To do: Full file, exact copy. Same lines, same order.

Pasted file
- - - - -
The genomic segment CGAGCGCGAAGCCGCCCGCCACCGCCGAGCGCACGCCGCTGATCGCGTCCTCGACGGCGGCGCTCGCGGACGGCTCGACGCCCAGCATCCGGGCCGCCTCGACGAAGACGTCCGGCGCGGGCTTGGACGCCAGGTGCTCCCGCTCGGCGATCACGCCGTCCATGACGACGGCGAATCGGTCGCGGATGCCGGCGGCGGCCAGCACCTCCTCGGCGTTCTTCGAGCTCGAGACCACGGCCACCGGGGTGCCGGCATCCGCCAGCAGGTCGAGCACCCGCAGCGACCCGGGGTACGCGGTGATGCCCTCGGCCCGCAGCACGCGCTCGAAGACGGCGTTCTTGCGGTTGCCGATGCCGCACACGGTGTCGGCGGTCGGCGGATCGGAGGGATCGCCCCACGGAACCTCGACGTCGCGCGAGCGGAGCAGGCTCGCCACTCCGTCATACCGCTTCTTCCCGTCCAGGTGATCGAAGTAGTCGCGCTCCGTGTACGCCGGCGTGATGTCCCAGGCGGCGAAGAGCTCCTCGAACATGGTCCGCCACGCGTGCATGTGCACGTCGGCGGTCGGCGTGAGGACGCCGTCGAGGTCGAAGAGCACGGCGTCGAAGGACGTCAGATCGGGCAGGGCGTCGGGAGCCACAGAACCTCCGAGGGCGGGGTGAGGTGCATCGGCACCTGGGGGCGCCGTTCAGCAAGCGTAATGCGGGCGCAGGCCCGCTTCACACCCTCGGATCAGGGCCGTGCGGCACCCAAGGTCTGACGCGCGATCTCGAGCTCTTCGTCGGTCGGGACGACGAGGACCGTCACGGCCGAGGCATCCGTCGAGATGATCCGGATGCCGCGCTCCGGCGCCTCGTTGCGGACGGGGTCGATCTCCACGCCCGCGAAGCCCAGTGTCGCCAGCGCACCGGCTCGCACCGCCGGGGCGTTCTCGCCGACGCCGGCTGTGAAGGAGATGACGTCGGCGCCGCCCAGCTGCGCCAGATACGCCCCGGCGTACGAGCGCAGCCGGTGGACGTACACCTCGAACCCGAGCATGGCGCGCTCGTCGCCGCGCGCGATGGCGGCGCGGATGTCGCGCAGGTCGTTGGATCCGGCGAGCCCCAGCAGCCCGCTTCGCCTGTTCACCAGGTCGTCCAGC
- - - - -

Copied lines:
The genomic segment CGAGCGCGAAGCCGCCCGCCACCGCCGAGCGCACGCCGCTGATCGCGTCCTCGACGGCGGCGCTCGCGGACGGCTCGACGCCCAGCATCCGGGCCGCCTCGACGAAGACGTCCGGCGCGGGCTTGGACGCCAGGTGCTCCCGCTCGGCGATCACGCCGTCCATGACGACGGCGAATCGGTCGCGGATGCCGGCGGCGGCCAGCACCTCCTCGGCGTTCTTCGAGCTCGAGACCACGGCCACCGGGGTGCCGGCATCCGCCAGCAGGTCGAGCACCCGCAGCGACCCGGGGTACGCGGTGATGCCCTCGGCCCGCAGCACGCGCTCGAAGACGGCGTTCTTGCGGTTGCCGATGCCGCACACGGTGTCGGCGGTCGGCGGATCGGAGGGATCGCCCCACGGAACCTCGACGTCGCGCGAGCGGAGCAGGCTCGCCACTCCGTCATACCGCTTCTTCCCGTCCAGGTGATCGAAGTAGTCGCGCTCCGTGTACGCCGGCGTGATGTCCCAGGCGGCGAAGAGCTCCTCGAACATGGTCCGCCACGCGTGCATGTGCACGTCGGCGGTCGGCGTGAGGACGCCGTCGAGGTCGAAGAGCACGGCGTCGAAGGACGTCAGATCGGGCAGGGCGTCGGGAGCCACAGAACCTCCGAGGGCGGGGTGAGGTGCATCGGCACCTGGGGGCGCCGTTCAGCAAGCGTAATGCGGGCGCAGGCCCGCTTCACACCCTCGGATCAGGGCCGTGCGGCACCCAAGGTCTGACGCGCGATCTCGAGCTCTTCGTCGGTCGGGACGACGAGGACCGTCACGGCCGAGGCATCCGTCGAGATGATCCGGATGCCGCGCTCCGGCGCCTCGTTGCGGACGGGGTCGATCTCCACGCCCGCGAAGCCCAGTGTCGCCAGCGCACCGGCTCGCACCGCCGGGGCGTTCTCGCCGACGCCGGCTGTGAAGGAGATGACGTCGGCGCCGCCCAGCTGCGCCAGATACGCCCCGGCGTACGAGCGCAGCCGGTGGACGTACACCTCGAACCCGAGCATGGCGCGCTCGTCGCCGCGCGCGATGGCGGCGCGGATGTCGCGCAGGTCGTTGGATCCGGCGAGCCCCAGCAGCCCGCTTCGCCTGTTCACCAGGTCGTCCAGC